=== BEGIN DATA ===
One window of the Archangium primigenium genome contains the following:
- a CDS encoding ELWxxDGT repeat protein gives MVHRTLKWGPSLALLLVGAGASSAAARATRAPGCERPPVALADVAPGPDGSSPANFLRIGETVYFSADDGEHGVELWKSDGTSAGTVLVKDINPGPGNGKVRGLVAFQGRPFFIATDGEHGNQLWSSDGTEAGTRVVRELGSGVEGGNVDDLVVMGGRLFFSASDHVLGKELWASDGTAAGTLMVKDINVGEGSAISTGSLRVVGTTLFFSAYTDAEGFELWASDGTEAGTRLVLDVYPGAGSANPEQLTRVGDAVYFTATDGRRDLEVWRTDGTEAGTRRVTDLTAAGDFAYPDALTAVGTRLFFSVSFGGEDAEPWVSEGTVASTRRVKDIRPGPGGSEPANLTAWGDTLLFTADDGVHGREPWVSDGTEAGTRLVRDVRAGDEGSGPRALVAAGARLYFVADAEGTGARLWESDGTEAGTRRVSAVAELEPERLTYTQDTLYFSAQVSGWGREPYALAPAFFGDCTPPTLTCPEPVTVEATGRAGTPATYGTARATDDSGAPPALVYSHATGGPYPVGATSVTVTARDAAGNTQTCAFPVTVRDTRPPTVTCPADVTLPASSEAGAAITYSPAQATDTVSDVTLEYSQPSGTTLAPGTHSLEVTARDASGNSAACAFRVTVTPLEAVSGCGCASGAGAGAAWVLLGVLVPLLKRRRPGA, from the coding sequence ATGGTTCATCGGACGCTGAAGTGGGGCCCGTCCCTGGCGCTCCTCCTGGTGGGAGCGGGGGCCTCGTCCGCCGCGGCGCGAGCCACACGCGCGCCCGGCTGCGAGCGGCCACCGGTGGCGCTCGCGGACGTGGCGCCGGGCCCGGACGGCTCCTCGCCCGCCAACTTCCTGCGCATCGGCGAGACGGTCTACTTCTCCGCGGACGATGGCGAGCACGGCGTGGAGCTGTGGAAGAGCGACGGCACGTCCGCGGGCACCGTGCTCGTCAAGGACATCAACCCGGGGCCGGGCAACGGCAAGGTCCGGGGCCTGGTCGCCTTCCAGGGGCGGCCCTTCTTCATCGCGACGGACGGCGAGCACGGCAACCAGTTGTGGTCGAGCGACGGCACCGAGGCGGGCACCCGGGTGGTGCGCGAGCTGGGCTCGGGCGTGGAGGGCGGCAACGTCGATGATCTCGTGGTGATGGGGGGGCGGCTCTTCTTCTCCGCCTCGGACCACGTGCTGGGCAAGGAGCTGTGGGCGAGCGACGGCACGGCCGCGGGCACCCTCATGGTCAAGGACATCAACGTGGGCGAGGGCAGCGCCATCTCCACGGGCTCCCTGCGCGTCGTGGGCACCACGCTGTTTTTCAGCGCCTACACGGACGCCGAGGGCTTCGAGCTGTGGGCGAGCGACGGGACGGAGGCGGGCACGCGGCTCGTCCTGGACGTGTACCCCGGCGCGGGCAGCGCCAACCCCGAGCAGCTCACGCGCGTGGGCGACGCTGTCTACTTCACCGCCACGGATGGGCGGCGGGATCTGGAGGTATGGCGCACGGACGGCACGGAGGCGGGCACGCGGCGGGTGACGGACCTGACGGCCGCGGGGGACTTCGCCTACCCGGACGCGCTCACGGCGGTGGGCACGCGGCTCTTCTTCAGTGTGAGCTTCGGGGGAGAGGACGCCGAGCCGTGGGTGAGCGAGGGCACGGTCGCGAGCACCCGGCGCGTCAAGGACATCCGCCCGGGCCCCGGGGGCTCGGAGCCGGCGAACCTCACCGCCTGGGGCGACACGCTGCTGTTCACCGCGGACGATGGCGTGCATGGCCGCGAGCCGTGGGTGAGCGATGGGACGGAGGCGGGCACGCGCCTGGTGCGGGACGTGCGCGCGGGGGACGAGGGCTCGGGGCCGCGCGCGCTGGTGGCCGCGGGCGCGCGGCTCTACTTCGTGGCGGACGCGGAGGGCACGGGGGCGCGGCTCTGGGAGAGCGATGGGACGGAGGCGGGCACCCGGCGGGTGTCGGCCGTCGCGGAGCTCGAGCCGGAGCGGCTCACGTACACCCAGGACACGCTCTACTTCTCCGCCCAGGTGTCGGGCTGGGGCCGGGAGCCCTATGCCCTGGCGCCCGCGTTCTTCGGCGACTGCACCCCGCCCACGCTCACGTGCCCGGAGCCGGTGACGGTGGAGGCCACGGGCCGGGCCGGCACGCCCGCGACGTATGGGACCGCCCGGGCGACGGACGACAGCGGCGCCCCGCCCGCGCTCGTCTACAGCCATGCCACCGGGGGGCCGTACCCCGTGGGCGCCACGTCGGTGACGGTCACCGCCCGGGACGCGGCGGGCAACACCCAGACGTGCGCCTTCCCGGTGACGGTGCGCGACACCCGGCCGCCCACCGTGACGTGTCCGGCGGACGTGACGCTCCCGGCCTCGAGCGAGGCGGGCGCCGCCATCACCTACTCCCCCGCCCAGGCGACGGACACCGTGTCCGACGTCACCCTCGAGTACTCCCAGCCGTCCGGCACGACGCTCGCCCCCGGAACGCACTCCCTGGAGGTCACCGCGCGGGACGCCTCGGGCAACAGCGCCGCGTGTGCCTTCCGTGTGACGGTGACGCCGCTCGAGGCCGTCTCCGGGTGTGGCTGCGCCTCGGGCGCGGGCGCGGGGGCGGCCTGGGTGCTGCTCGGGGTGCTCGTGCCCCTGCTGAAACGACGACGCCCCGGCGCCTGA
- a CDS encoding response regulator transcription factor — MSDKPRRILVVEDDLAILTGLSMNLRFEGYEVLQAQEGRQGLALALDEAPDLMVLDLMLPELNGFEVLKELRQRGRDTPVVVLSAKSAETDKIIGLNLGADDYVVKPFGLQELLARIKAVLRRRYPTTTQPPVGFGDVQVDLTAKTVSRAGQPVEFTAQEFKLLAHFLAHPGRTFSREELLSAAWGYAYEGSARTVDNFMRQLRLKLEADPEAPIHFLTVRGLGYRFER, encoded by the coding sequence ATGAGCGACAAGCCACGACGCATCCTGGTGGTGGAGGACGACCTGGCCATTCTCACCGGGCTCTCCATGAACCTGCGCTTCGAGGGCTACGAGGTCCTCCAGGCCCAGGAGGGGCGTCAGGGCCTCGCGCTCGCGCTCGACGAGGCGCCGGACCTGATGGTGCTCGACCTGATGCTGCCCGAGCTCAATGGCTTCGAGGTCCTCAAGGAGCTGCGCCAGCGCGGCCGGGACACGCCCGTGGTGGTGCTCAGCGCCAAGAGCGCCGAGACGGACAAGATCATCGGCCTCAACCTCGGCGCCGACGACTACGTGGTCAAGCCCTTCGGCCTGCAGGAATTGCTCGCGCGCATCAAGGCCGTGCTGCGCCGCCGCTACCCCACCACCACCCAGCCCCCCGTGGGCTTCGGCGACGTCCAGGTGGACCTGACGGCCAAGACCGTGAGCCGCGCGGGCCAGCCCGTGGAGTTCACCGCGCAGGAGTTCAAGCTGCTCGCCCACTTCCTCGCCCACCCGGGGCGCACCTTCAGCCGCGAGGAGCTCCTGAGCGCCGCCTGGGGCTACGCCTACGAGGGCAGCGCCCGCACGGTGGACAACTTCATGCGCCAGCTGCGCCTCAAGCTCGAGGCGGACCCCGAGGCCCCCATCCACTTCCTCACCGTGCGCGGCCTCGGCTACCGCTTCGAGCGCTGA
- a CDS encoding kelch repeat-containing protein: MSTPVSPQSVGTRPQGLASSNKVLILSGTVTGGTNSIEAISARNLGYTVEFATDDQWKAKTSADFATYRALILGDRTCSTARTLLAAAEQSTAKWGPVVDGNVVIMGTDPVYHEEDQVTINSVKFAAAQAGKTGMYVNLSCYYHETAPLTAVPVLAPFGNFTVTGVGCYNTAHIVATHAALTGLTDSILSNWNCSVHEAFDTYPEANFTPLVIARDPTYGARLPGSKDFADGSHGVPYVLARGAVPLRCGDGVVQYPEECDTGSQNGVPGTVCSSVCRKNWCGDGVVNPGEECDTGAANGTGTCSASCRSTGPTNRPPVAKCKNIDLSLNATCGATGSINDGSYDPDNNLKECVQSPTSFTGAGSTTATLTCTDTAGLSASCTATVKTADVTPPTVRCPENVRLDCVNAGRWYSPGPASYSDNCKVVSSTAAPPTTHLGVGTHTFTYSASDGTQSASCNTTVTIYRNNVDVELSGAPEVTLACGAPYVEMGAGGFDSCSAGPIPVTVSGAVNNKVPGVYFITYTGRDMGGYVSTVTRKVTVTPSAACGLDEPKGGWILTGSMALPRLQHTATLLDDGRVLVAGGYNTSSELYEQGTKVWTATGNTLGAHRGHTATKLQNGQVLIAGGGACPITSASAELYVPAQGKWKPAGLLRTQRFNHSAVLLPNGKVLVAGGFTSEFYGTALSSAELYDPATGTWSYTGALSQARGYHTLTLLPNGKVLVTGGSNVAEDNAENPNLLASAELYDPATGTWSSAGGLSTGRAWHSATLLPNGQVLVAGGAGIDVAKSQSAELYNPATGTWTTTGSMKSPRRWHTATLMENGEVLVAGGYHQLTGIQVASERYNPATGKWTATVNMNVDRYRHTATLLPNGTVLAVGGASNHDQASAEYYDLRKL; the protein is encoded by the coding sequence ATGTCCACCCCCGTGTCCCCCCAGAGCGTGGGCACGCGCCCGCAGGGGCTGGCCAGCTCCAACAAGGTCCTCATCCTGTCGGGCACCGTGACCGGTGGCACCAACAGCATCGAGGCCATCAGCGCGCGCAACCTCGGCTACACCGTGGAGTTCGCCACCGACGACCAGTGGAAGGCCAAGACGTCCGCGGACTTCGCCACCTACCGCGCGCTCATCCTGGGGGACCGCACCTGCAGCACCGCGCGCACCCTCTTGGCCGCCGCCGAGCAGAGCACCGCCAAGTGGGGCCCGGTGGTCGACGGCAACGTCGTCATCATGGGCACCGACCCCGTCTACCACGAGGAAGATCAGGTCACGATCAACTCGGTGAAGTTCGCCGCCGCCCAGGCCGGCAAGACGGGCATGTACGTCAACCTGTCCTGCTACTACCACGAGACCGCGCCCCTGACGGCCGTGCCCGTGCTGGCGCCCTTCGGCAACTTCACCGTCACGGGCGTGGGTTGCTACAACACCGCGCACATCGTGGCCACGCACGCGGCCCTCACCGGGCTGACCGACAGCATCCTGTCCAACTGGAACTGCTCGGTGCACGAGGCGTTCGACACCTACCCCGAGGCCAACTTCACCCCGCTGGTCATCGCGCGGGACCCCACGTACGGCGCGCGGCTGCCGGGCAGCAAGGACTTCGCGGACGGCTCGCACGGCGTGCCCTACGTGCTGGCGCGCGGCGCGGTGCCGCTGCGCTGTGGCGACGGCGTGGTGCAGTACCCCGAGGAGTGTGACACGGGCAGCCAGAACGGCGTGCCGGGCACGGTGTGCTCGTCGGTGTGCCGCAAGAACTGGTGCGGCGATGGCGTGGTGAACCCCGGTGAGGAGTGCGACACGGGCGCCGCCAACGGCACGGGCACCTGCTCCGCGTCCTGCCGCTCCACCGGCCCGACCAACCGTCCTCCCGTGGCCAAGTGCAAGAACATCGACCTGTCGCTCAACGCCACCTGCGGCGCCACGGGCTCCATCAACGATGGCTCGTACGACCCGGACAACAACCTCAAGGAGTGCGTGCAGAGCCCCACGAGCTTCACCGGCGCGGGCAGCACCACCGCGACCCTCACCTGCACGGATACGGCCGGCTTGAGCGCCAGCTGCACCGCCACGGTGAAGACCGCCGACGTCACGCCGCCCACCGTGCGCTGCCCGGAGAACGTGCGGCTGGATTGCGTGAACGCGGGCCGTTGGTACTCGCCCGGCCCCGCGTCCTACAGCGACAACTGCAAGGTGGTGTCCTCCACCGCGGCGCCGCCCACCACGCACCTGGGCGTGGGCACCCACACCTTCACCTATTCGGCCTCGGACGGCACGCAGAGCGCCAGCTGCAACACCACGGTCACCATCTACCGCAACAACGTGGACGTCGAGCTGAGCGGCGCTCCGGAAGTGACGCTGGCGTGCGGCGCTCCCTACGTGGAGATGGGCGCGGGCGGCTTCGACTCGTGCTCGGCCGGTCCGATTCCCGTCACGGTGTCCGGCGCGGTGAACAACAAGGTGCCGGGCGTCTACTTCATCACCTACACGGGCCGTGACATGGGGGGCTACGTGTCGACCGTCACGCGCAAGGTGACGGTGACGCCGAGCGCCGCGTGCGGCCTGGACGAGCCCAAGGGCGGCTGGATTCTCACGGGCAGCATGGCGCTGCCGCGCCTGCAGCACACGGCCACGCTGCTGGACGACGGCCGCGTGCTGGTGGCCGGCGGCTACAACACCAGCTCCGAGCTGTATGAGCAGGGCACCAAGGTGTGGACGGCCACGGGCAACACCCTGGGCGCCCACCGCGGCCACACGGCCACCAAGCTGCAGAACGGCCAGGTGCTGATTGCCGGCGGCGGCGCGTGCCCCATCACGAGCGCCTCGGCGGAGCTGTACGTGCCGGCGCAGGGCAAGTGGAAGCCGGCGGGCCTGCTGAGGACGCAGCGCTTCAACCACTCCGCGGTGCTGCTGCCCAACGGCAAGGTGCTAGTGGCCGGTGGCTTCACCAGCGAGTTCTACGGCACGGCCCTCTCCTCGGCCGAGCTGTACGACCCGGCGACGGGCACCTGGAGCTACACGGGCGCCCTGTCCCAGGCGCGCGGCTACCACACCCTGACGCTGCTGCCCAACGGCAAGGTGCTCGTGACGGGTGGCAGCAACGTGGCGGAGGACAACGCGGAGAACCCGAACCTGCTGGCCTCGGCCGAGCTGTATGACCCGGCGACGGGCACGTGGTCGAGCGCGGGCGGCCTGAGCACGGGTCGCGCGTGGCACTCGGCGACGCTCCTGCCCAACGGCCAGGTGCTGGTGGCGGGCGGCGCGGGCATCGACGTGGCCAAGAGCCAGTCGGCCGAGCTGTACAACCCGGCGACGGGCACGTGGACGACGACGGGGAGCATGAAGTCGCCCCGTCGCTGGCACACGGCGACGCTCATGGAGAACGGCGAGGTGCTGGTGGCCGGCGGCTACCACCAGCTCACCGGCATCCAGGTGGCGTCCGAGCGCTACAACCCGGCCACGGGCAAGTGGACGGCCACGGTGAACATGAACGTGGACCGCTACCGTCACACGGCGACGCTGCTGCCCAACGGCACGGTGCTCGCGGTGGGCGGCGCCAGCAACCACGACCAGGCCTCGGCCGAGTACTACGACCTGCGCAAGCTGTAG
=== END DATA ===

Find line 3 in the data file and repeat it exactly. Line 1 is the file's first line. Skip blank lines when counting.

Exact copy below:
- a CDS encoding response regulator transcription factor — MSDKPRRILVVEDDLAILTGLSMNLRFEGYEVLQAQEGRQGLALALDEAPDLMVLDLMLPELNGFEVLKELRQRGRDTPVVVLSAKSAETDKIIGLNLGADDYVVKPFGLQELLARIKAVLRRRYPTTTQPPVGFGDVQVDLTAKTVSRAGQPVEFTAQEFKLLAHFLAHPGRTFSREELLSAAWGYAYEGSARTVDNFMRQLRLKLEADPEAPIHFLTVRGLGYRFER, encoded by the coding sequence ATGAGCGACAAGCCACGACGCATCCTGGTGGTGGAGGACGACCTGGCCATTCTCACCGGGCTCTCCATGAACCTGCGCTTCGAGGGCTACGAGGTCCTCCAGGCCCAGGAGGGGCGTCAGGGCCTCGCGCTCGCGCTCGACGAGGCGCCGGACCTGATGGTGCTCGACCTGATGCTGCCCGAGCTCAATGGCTTCGAGGTCCTCAAGGAGCTGCGCCAGCGCGGCCGGGACACGCCCGTGGTGGTGCTCAGCGCCAAGAGCGCCGAGACGGACAAGATCATCGGCCTCAACCTCGGCGCCGACGACTACGTGGTCAAGCCCTTCGGCCTGCAGGAATTGCTCGCGCGCATCAAGGCCGTGCTGCGCCGCCGCTACCCCACCACCACCCAGCCCCCCGTGGGCTTCGGCGACGTCCAGGTGGACCTGACGGCCAAGACCGTGAGCCGCGCGGGCCAGCCCGTGGAGTTCACCGCGCAGGAGTTCAAGCTGCTCGCCCACTTCCTCGCCCACCCGGGGCGCACCTTCAGCCGCGAGGAGCTCCTGAGCGCCGCCTGGGGCTACGCCTACGAGGGCAGCGCCCGCACGGTGGACAACTTCATGCGCCAGCTGCGCCTCAAGCTCGAGGCGGACCCCGAGGCCCCCATCCACTTCCTCACCGTGCGCGGCCTCGGCTACCGCTTCGAGCGCTGA